On March 8, 2016, the First Department issued a decision in Matter of Rural Media Group, Inc. v. Yraola, 2016 NY Slip Op. 01598, holding that the movant on a motion to compel arbitration should have been allowed discovery on the question of whether persons who were not parties to the agreement containing an arbitration provision nonetheless should be compelled to arbitrate, explaining:
With respect to the petitioners who were nonsignatories to the agreement . . . the motion court correctly determined that respondent did not meet her burden, on this record, of showing that the intent to arbitrate may be imputed to these entities under theories of veil piercing/alter-ego, equitable estoppel, or de facto merger. Respondent bears a heavy burden with respect to each of these theories, and interrelatedness, standing alone, is not enough to subject a nonsignatory to arbitration. We are mindful, however, of respondent’s assertion that she has not had the opportunity to engage in discovery regarding the corporate structure of these petitioners, which the present record demonstrates is complex and closely interrelated. Accordingly, we modify the order denying the motion to compel with respect to these petitioners to the extent of denying the motion without prejudice to respondent’s renewal of the motion following the completion of discovery in arbitration.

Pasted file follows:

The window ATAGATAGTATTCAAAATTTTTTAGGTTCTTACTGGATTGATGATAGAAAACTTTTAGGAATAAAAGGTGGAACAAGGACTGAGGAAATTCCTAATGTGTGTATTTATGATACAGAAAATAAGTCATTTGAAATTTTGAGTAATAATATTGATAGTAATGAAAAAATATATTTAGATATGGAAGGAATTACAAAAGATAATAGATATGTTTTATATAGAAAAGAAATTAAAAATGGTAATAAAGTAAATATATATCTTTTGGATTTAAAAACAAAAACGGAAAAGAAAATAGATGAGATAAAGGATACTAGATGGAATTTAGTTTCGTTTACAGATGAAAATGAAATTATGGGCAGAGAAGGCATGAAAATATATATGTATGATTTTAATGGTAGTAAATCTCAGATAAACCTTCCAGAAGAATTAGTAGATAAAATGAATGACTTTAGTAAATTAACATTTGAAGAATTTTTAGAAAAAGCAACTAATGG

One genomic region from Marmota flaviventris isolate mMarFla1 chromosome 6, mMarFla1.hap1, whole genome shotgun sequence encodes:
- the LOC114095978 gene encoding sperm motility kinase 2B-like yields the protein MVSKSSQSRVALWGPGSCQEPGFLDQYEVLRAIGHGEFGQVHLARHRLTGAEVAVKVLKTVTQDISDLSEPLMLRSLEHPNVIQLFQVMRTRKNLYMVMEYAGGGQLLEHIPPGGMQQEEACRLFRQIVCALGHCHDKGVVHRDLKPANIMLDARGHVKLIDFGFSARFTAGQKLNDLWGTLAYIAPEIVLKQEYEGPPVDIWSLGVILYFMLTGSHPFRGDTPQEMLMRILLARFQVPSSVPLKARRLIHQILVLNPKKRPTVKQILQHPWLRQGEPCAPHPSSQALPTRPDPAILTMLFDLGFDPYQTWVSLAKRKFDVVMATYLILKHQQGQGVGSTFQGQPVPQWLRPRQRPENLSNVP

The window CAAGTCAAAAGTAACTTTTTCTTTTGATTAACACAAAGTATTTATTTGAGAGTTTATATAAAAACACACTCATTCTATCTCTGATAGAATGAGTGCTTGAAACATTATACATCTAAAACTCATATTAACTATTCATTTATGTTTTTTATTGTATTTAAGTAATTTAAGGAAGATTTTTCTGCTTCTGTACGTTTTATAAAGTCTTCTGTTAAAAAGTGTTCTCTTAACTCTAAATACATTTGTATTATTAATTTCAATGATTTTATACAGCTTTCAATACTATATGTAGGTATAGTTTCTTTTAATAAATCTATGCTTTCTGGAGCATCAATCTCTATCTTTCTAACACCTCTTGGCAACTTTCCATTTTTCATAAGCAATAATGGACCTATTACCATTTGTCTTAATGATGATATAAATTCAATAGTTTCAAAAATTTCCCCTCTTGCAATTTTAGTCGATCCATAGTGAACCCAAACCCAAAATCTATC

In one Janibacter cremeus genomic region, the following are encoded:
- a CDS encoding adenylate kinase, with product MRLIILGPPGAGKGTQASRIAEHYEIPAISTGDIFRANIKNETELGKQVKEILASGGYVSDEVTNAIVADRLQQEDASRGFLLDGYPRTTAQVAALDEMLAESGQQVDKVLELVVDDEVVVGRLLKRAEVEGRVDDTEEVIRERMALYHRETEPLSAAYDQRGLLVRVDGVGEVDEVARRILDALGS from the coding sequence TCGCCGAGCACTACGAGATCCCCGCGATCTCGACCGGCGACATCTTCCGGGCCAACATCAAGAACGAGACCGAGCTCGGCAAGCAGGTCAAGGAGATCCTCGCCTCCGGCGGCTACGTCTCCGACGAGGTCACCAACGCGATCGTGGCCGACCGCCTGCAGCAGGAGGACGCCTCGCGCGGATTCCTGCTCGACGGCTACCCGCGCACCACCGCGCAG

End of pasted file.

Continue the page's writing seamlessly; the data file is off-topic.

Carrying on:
(Internal quotations and citations omitted).